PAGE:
Remedial courses in higher-education are important to get right, for lots of reasons. Certainly, that’s one of the big stumbling blocks in MOOCs — many people who start a MOOC aren’t prepared for that level material (or maybe, the MOOCs presume too much knowledge to start). The CAITE alliance was able to improve diversity in Massachusetts’ universities, by improving the transfer from community college, but that path sometimes requires remedial courses. If we could get remediation right, we might improve diversity, make distance learning more successful, and (as suggested below) improve graduation rates.
The story below is unusual: Make remediation better, by making it shorter. A simple time-on-task model would suggest that there’s less being learned. I hypothesize that it might be working (i.e., resulting in more learning), by looking at it from a different model.
At the Future Computer Science Research Summit in Orlando in early January, Nobel laureate Carl Wieman gave a talk where he referenced the famous Richard Hake 6000 subject study. One of the results of that study is that traditional lecture only results in students learning about 30-40 percent of what was being taught, but with student engagement pedagogies, 60-80 percent is learned.
Note the word: engagement. We can engage by using techniques like peer instruction. I wonder if we can also engage by saying, “This required course will be made shorter. You still need it to move on to something you want, but now, it’s less painful.” Could that result in more learning? Maybe that 30-40% becomes 50-60%? So a reduction of a few weeks in time may actually result in equal or more learning?
Remedial courses are widely seen as one of the biggest stumbling blocks to improving college graduation rates, as few students who place into remediation ever earn a degree.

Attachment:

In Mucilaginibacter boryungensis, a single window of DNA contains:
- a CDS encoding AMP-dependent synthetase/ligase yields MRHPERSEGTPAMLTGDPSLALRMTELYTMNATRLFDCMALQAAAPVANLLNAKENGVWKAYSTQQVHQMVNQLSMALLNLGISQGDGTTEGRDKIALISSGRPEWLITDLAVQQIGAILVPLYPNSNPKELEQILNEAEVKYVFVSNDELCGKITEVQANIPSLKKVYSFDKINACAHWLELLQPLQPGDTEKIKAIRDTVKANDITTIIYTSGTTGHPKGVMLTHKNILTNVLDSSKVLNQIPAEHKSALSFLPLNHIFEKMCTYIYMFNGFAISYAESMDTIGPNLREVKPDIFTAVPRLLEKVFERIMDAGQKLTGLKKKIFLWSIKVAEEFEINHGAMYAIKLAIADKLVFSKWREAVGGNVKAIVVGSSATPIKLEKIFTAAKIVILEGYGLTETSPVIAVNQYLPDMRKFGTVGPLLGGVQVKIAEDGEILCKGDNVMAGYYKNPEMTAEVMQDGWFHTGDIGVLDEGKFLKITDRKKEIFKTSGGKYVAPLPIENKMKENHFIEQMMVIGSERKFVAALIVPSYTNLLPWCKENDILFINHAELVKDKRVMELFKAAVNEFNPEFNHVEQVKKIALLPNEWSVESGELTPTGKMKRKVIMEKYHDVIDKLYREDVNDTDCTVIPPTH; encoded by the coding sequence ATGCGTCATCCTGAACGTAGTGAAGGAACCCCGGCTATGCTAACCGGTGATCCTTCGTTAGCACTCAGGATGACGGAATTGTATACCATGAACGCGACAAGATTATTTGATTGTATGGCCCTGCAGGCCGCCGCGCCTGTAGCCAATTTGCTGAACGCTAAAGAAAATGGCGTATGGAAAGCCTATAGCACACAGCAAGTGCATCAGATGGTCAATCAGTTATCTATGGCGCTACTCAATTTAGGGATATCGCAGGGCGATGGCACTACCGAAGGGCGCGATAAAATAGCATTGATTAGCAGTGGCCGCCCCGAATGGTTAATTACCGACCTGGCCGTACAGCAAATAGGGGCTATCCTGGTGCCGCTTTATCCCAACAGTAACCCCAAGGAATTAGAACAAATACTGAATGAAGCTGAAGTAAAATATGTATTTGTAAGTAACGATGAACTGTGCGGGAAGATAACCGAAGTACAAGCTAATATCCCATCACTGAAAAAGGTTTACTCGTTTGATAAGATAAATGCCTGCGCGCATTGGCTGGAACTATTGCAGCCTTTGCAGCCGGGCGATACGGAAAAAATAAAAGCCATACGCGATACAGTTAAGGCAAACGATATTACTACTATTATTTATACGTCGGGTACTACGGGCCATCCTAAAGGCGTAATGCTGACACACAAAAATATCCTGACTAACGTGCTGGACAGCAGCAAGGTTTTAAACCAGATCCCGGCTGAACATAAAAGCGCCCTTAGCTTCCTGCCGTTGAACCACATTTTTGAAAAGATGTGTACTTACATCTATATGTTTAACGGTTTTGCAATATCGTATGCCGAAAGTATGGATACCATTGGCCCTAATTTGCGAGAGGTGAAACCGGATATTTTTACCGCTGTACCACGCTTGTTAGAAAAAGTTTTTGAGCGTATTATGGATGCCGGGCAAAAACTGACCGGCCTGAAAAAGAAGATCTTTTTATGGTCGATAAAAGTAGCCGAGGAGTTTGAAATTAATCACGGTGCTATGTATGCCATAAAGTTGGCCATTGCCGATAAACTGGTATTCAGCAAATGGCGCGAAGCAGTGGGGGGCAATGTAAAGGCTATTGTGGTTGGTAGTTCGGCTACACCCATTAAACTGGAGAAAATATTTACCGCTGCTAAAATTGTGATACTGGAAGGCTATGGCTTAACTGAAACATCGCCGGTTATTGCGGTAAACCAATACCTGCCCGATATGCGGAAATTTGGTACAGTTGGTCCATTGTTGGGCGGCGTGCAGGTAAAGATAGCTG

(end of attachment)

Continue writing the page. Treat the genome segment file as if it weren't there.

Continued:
The problem is particularly severe for black and Hispanic students, who account for almost half of the California community college system’s total enrollment of 2.4 million.
More than 50 percent of black and Hispanic community college students place three or more levels below college mathematics, said Myra Snell, a math professor at Los Medanos College. And only 6 percent of those remedial students will complete a credit-bearing math course within three years of starting the first remedial course.
A key reason for abysmal pass rates is the length of remedial sequences, argue Snell and Katie Hern, an English instructor at Chabot College, which, like Los Medanos, is a two-year institution located in California.
“The lower down you start, the fewer students complete,” Hern said.
The two instructors decided to do something about the problem. In 2010 they founded the California Acceleration Project. Armed with research from the Carnegie Foundation for the Advanced of Teaching and the Community College Research Center at Columbia University’s Teachers College, they encouraged their peers to offer shorter remedial sequences in math and English.
A slightly different pattern for me: Check out the quote first, and I’ll add comments after.
Let us consider the conundrum facing the computer field in higher education first. It is experiencing an exponentially increasing demand for its product with an inelastic labor supply. How has it reacted? NSF has made a survey of the responses of engineering departments, including computer science departments in schools of engineering, to the increasing demand for undergraduate education in engineering. There is a consistent pattern in their responses and the results can be applied without exception to the computer field whether the departments are located in engineering schools or elsewhere. 80% of the universities are responding by increasing teaching loads, 50% by decreasing course offerings and concentrating their available faculty on larger but fewer courses, and 66% are using more graduate-student teaching assistants or part-time faculty. 35% report reduced research opportunities for faculty as a result. In brief, they are using a combination of rational management measures to adjust as well as they can to the severe manpower constraints under which they must operate. However, these measures make the universities’ environments less attractive for employment and are exactly counterproductive to their need to maintain and expand their labor supply. They are also counterproductive to producing more new faculty since the image graduate students get of academic careers is one of harassment, frustration, and too few rewards. The universities are truly being choked by demand for their own product and have a formidable people-flow problem, analogous to but much more difficult to address than the cash-flow problem which often afflicts rapidly growing businesses. There are no manpower banks which can provide credit.